- Know what you have. You need to identify all the devices on the network. This includes servers, routers, printers, wireless access points, and even phones. It also includes any software and services running on those devices. Don’t forget your data as well. You need to know what data you have, where it resides, and how it’s categorized (sensitive, confidential, public, etc). Essentially, you are taking an inventory of everything on your network and everything on those devices. And, by the way, your employees, their roles, and their access levels need to be identified as well.
- Know your risks and vulnerabilities. There are several reasons why you identified your inventory. One reason is so that you can identify the risks associated with those devices and data. If you don’t know an asset’s vulnerabilities, how are you ever going to be able to protect it or know how to react when there is a problem? Be sure to categorize your risk as well. For example, a server that is needed to run your business might be labeled as “Critical” or “High Priority”. The customer card data on the server might be labeled as “Sensitive” or “Restricted”. The risk that this server might be hacked could be “High” because it has direct access to the Internet. Use labels that make sense to you and your business needs. Use labels that make it easy for you to prioritize what needs to be protected.
- Pick the risks or vulnerabilities you can afford to mitigate. Most likely, as a small business, you won’t have the budget to address every risk and vulnerability discovered. However, you must do something. This is why categorizing your assets is important. If you have a small Cybersecurity budget, you might have to spend it all just addressing the vulnerabilities of your critical, sensitive, or high priority assets and data.
- Pick the risks or vulnerabilities you CANNOT afford to ignore. Criteria for choosing what risks to mitigate might be determined by state, local or federal laws (think HIPAA or FISMA). Industry groups, such as PCI, could also force you to implement one control over another. The last thing you want to be facing (after dealing with customers whose info was stolen) are fines levied by the government or an industry’s governing bodies. The fines alone could cause many small businesses to close their doors for good.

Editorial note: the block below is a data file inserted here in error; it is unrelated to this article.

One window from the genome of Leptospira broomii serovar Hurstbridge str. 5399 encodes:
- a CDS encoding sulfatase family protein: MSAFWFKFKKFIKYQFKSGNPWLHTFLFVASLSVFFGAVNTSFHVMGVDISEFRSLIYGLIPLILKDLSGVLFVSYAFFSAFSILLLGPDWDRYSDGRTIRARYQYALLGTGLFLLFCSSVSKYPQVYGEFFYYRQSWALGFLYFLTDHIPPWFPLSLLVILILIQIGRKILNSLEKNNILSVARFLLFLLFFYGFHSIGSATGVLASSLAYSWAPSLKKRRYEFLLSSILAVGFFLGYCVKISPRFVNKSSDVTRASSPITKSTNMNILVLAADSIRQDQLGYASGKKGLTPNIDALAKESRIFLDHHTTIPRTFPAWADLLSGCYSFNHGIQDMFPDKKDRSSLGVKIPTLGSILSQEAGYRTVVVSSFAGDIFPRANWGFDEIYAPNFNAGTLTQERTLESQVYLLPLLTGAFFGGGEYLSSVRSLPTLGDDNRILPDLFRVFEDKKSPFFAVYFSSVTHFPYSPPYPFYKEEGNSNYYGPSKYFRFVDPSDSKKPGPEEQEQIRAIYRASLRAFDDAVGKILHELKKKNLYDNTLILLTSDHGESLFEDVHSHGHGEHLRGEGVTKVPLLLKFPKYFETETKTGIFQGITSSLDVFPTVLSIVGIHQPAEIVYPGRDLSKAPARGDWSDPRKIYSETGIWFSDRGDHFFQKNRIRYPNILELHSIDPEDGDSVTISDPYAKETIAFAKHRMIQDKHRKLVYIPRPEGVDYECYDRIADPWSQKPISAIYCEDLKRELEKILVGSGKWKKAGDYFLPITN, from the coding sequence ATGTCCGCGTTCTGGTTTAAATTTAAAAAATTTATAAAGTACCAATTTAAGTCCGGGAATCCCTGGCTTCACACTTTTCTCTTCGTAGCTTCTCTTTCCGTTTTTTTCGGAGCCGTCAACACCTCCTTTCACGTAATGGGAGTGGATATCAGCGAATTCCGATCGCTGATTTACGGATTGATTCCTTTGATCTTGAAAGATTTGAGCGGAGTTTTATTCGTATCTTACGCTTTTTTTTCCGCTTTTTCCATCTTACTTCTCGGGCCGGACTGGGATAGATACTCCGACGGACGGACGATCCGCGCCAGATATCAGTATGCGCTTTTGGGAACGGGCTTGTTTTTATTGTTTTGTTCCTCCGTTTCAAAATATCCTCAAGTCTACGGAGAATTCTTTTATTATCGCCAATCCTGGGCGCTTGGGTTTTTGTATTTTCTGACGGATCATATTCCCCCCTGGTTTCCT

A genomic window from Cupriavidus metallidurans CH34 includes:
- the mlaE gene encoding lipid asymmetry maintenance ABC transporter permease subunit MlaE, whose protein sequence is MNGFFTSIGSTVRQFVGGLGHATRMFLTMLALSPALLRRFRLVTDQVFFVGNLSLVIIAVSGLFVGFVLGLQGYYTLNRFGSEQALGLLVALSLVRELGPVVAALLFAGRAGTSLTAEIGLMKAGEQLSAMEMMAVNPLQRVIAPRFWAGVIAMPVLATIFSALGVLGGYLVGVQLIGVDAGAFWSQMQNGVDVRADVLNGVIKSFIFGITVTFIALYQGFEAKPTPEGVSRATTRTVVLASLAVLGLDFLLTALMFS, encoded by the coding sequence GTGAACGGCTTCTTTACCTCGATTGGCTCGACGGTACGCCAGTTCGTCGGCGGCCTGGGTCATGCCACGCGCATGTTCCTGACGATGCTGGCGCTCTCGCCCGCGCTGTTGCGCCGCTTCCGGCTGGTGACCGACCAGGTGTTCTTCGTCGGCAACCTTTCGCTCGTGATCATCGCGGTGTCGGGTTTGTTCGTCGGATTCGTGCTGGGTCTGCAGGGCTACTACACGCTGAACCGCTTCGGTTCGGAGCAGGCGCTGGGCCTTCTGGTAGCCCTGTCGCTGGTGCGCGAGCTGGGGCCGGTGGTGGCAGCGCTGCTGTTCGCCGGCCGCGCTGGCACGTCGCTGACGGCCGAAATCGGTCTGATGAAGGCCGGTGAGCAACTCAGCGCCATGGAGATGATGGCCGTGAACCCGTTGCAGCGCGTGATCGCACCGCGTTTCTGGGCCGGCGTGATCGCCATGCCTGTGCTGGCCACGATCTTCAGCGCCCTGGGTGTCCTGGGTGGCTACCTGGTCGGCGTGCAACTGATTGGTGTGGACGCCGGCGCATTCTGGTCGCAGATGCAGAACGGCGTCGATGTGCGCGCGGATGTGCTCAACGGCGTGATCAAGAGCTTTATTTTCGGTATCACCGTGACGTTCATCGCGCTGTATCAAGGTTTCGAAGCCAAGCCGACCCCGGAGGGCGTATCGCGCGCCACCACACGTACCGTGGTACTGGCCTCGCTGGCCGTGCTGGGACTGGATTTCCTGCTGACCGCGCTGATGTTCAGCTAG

- PLAN. PLAN. PLAN.
“No battle was ever won according to plan, but no battle was ever won without one.”- Dwight D. Eisenhower
Listen to Dwight. You need to plan. Take all the assets you inventoried, with all of their risks and vulnerabilities, and make plans, policies, and procedures to mitigate those risks. There are many examples of IT Security Plans. Some are meant to Prepare like a Business Continuity Plan, an Acceptable Use Policy, or Remote Access Policy. Some are meant to Prevent like a Password Policy, a Server Hardening Policy, or an Encryption Policy. And some are meant to Respond like a Disaster Recovery Plan or an Incident Response Plan. As you might have noticed, some fall into more than one phase. For example, an Incident Response Plan can be considered a Preparation or Response plan. The take home is: You need to write plans, policies, and procedures before TBM 2.0 breaches your defenses. Cyber Insurance falls under this as well. More on that later.
- Keep an eye on things. Monitor your systems, devices, data, network, and employees to see if TBM 2.0 is knocking at the door or if he is already inside. There are lots of controls or tools you can use here. Packet sniffers, log normalizers, network mapping tools, system logs, SIEM, Intrusion Detection Systems (IDS), Vulnerability Assessment tools, file integrity monitoring, etc, etc, etc. You can do it A’ La Cart. Or you can implement a Unified Security Management (USM/UTM) platform that contains all these goodies (usually) in one device. We at ACS highly recommend these. Talk to us if you want to know more. Again, you might not have the resources to do it all. But you need to do something!
- You’re covered. That is what every business owner or C-Level manager wants to hear when he gets the bill for a breach. In order to hear those words, it is important to have a good Cyber Insurance Policy in place before TBM 2.0 causes any problems. Breaches are costly. Cyber Insurance isn’t. It is one of those things you cannot be without today. Good policies will cover things like notification costs, Breach Coaches, forensics, and rebuilding of infrastructure. Purchasing a policy falls under Prepare. Using the policy is a control found under Respond
“An ounce of prevention is worth a pound of cure”- Ben Franklin
As you can tell, I am a fan of good quotes. I am also a fan of good Cyber Hygiene. And good Cyber Hygiene includes a strong defensive posture. To prevent TBM 2.0 from breaching those defenses you should (and no, this isn’t an extensive list):
- Train Your Employees. You are only as strong as your weakest link. Your employees (disgruntled or not) are often that weak link. TBM 2.0 knows this too. Teach your employees how to keep themselves, your assets and your customers safe. Show them how not to fall victim to phishing, whaling, vishing, etc. This is another tip that covers more than one phase. One could argue it should be under prepare and/or respond as well. They would be correct. I like it under prevent. So here it is.